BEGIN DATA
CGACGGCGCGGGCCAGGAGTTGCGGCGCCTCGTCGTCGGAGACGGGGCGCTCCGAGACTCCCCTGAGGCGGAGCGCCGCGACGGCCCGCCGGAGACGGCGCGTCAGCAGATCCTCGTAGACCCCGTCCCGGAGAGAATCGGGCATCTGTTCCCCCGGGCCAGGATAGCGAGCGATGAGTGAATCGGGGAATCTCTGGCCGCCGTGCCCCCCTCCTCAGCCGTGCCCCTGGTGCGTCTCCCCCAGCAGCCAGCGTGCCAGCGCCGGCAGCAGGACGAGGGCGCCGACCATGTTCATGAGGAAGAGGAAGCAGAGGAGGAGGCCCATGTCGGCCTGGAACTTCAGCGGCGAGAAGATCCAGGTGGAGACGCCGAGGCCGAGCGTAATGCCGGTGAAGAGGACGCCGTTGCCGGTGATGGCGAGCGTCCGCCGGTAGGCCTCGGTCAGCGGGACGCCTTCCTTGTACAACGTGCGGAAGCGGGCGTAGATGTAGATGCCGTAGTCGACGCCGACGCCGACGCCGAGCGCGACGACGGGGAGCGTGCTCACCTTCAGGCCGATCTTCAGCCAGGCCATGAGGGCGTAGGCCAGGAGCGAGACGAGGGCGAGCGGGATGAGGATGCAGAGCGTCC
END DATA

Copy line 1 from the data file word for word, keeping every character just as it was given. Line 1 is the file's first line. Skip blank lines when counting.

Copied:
CGACGGCGCGGGCCAGGAGTTGCGGCGCCTCGTCGTCGGAGACGGGGCGCTCCGAGACTCCCCTGAGGCGGAGCGCCGCGACGGCCCGCCGGAGACGGCGCGTCAGCAGATCCTCGTAGACCCCGTCCCGGAGAGAATCGGGCATCTGTTCCCCCGGGCCAGGATAGCGAGCGATGAGTGAATCGGGGAATCTCTGGCCGCCGTGCCCCCCTCCTCAGCCGTGCCCCTGGTGCGTCTCCCCCAGCAGCCAGCGTGCCAGCGCCGGCAGCAGGACGAGGGCGCCGACCATGTTCATGAGGAAGAGGAAGCAGAGGAGGAGGCCCATGTCGGCCTGGAACTTCAGCGGCGAGAAGATCCAGGTGGAGACGCCGAGGCCGAGCGTAATGCCGGTGAAGAGGACGCCGTTGCCGGTGATGGCGAGCGTCCGCCGGTAGGCCTCGGTCAGCGGGACGCCTTCCTTGTACAACGTGCGGAAGCGGGCGTAGATGTAGATGCCGTAGTCGACGCCGACGCCGACGCCGAGCGCGACGACGGGGAGCGTGCTCACCTTCAGGCCGATCTTCAGCCAGGCCATGAGGGCGTAGGCCAGGAGCGAGACGAGGGCGAGCGGGATGAGGATGCAGAGCGTCC